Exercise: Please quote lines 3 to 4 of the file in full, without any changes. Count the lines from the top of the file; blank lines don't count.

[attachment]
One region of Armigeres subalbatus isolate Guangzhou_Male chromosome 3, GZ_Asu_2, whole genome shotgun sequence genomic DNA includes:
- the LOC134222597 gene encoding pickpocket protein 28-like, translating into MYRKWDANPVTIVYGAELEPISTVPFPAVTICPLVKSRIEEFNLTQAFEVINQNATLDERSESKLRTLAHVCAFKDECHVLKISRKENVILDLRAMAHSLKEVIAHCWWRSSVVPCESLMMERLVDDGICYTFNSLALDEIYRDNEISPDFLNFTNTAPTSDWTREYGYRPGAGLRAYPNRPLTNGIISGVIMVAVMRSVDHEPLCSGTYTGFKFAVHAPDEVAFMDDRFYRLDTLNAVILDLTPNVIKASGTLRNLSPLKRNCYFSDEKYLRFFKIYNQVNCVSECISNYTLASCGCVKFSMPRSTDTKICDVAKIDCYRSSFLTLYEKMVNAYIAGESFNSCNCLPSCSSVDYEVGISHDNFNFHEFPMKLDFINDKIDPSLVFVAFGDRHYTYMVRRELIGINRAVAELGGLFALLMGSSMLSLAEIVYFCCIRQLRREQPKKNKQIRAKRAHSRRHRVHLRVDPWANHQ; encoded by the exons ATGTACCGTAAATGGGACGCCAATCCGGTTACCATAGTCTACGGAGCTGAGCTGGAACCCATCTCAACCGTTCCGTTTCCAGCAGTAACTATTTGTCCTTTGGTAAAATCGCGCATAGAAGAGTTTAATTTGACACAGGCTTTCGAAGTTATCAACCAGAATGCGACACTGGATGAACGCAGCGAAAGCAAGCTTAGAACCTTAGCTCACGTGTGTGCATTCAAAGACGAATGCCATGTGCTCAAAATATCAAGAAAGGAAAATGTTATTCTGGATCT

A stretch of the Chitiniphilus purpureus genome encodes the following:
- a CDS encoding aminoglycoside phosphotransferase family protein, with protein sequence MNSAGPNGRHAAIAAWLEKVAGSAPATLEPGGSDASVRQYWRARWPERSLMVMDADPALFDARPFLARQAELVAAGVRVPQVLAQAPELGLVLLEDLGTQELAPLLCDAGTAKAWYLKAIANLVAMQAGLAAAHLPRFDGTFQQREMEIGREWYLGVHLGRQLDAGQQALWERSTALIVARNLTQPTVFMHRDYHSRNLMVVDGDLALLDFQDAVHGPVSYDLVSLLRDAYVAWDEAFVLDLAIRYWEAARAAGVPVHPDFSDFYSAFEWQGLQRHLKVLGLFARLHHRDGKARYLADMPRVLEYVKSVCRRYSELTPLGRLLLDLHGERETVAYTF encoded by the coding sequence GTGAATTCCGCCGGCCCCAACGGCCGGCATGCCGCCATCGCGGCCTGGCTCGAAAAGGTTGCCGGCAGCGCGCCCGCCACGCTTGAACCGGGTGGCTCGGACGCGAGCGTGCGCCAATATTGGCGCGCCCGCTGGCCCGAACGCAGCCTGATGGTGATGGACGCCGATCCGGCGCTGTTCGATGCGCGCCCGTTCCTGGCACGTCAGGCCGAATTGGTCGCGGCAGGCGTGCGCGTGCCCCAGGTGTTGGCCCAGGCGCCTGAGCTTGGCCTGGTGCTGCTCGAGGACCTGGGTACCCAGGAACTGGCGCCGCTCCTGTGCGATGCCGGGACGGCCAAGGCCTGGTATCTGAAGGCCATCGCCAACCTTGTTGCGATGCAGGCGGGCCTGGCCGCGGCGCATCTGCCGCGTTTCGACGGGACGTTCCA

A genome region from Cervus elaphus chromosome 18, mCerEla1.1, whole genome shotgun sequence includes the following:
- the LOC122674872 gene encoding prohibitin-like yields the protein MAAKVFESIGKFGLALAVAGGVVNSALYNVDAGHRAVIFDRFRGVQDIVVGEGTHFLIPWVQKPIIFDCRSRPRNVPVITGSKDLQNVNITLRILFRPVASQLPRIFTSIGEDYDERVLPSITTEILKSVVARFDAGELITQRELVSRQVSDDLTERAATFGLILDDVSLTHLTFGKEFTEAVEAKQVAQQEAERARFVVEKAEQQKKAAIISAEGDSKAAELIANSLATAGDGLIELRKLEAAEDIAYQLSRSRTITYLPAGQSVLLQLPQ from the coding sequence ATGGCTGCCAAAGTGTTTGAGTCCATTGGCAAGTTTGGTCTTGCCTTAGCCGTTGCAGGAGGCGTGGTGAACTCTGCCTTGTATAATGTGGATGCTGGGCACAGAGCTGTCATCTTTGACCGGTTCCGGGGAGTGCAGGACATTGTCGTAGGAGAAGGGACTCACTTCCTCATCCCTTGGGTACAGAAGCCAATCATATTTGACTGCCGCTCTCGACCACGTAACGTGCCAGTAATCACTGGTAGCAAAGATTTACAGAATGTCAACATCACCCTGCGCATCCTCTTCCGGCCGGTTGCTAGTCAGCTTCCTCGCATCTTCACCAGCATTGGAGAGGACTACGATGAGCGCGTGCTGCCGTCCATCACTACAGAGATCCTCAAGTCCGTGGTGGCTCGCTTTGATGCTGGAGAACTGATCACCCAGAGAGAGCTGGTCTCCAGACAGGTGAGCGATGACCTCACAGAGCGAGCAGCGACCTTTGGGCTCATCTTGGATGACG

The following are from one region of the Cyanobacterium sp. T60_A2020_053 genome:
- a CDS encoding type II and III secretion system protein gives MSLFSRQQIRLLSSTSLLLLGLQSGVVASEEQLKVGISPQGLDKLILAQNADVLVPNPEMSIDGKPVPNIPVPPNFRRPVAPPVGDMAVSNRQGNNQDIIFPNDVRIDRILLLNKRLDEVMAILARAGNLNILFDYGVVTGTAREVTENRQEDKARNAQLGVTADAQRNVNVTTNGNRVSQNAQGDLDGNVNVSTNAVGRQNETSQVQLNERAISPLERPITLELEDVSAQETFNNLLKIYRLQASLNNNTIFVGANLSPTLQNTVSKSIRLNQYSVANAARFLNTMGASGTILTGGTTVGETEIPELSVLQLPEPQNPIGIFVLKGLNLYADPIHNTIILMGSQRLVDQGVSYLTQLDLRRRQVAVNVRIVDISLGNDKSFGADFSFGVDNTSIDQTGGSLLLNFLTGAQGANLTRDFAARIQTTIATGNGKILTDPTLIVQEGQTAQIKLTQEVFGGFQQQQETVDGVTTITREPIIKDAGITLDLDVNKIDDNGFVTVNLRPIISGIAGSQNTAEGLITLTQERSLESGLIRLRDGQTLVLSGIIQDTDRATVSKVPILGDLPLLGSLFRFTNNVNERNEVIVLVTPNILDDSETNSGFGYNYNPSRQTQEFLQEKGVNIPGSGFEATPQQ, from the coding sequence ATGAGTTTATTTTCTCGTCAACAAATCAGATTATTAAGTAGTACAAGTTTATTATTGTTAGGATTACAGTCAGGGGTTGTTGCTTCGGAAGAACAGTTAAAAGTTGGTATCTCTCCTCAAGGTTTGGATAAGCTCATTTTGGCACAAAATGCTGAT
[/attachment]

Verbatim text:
A stretch of the Chitiniphilus purpureus genome encodes the following:
- a CDS encoding aminoglycoside phosphotransferase family protein, with protein sequence MNSAGPNGRHAAIAAWLEKVAGSAPATLEPGGSDASVRQYWRARWPERSLMVMDADPALFDARPFLARQAELVAAGVRVPQVLAQAPELGLVLLEDLGTQELAPLLCDAGTAKAWYLKAIANLVAMQAGLAAAHLPRFDGTFQQREMEIGREWYLGVHLGRQLDAGQQALWERSTALIVARNLTQPTVFMHRDYHSRNLMVVDGDLALLDFQDAVHGPVSYDLVSLLRDAYVAWDEAFVLDLAIRYWEAARAAGVPVHPDFSDFYSAFEWQGLQRHLKVLGLFARLHHRDGKARYLADMPRVLEYVKSVCRRYSELTPLGRLLLDLHGERETVAYTF encoded by the coding sequence GTGAATTCCGCCGGCCCCAACGGCCGGCATGCCGCCATCGCGGCCTGGCTCGAAAAGGTTGCCGGCAGCGCGCCCGCCACGCTTGAACCGGGTGGCTCGGACGCGAGCGTGCGCCAATATTGGCGCGCCCGCTGGCCCGAACGCAGCCTGATGGTGATGGACGCCGATCCGGCGCTGTTCGATGCGCGCCCGTTCCTGGCACGTCAGGCCGAATTGGTCGCGGCAGGCGTGCGCGTGCCCCAGGTGTTGGCCCAGGCGCCTGAGCTTGGCCTGGTGCTGCTCGAGGACCTGGGTACCCAGGAACTGGCGCCGCTCCTGTGCGATGCCGGGACGGCCAAGGCCTGGTATCTGAAGGCCATCGCCAACCTTGTTGCGATGCAGGCGGGCCTGGCCGCGGCGCATCTGCCGCGTTTCGACGGGACGTTCCA